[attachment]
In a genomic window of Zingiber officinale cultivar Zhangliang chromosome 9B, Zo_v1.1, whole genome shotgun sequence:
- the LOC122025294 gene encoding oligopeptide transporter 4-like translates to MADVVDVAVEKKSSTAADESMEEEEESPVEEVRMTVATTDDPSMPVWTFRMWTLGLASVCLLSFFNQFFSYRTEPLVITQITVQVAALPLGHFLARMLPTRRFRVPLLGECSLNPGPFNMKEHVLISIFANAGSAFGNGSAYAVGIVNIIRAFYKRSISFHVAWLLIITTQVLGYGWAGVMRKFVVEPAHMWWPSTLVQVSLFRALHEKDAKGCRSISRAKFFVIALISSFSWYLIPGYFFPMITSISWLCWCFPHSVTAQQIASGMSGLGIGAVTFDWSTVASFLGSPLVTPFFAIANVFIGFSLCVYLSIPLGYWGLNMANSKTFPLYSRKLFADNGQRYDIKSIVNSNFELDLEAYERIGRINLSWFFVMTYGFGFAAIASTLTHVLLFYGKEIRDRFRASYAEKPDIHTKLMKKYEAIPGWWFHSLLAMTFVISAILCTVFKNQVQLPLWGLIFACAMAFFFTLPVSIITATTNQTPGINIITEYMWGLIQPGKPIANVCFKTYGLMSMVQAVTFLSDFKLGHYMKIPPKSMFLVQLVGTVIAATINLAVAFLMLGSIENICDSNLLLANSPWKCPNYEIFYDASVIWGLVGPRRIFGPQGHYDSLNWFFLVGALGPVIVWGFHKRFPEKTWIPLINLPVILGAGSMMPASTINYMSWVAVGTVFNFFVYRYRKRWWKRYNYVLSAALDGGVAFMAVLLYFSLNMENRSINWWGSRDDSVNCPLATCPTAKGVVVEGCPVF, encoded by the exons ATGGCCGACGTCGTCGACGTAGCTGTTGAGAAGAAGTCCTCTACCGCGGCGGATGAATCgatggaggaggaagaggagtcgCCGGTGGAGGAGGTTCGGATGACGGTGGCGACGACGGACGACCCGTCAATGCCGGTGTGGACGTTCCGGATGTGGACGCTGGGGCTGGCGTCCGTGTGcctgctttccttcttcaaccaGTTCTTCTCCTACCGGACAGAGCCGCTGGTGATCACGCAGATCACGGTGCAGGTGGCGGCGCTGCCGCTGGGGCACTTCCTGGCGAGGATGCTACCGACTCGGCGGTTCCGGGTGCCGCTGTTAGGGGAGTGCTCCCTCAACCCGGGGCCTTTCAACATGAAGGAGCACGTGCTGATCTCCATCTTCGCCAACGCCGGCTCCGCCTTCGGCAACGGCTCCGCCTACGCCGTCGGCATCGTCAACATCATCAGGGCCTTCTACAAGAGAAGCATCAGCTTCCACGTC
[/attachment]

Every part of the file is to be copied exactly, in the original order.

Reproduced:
In a genomic window of Zingiber officinale cultivar Zhangliang chromosome 9B, Zo_v1.1, whole genome shotgun sequence:
- the LOC122025294 gene encoding oligopeptide transporter 4-like translates to MADVVDVAVEKKSSTAADESMEEEEESPVEEVRMTVATTDDPSMPVWTFRMWTLGLASVCLLSFFNQFFSYRTEPLVITQITVQVAALPLGHFLARMLPTRRFRVPLLGECSLNPGPFNMKEHVLISIFANAGSAFGNGSAYAVGIVNIIRAFYKRSISFHVAWLLIITTQVLGYGWAGVMRKFVVEPAHMWWPSTLVQVSLFRALHEKDAKGCRSISRAKFFVIALISSFSWYLIPGYFFPMITSISWLCWCFPHSVTAQQIASGMSGLGIGAVTFDWSTVASFLGSPLVTPFFAIANVFIGFSLCVYLSIPLGYWGLNMANSKTFPLYSRKLFADNGQRYDIKSIVNSNFELDLEAYERIGRINLSWFFVMTYGFGFAAIASTLTHVLLFYGKEIRDRFRASYAEKPDIHTKLMKKYEAIPGWWFHSLLAMTFVISAILCTVFKNQVQLPLWGLIFACAMAFFFTLPVSIITATTNQTPGINIITEYMWGLIQPGKPIANVCFKTYGLMSMVQAVTFLSDFKLGHYMKIPPKSMFLVQLVGTVIAATINLAVAFLMLGSIENICDSNLLLANSPWKCPNYEIFYDASVIWGLVGPRRIFGPQGHYDSLNWFFLVGALGPVIVWGFHKRFPEKTWIPLINLPVILGAGSMMPASTINYMSWVAVGTVFNFFVYRYRKRWWKRYNYVLSAALDGGVAFMAVLLYFSLNMENRSINWWGSRDDSVNCPLATCPTAKGVVVEGCPVF, encoded by the exons ATGGCCGACGTCGTCGACGTAGCTGTTGAGAAGAAGTCCTCTACCGCGGCGGATGAATCgatggaggaggaagaggagtcgCCGGTGGAGGAGGTTCGGATGACGGTGGCGACGACGGACGACCCGTCAATGCCGGTGTGGACGTTCCGGATGTGGACGCTGGGGCTGGCGTCCGTGTGcctgctttccttcttcaaccaGTTCTTCTCCTACCGGACAGAGCCGCTGGTGATCACGCAGATCACGGTGCAGGTGGCGGCGCTGCCGCTGGGGCACTTCCTGGCGAGGATGCTACCGACTCGGCGGTTCCGGGTGCCGCTGTTAGGGGAGTGCTCCCTCAACCCGGGGCCTTTCAACATGAAGGAGCACGTGCTGATCTCCATCTTCGCCAACGCCGGCTCCGCCTTCGGCAACGGCTCCGCCTACGCCGTCGGCATCGTCAACATCATCAGGGCCTTCTACAAGAGAAGCATCAGCTTCCACGTC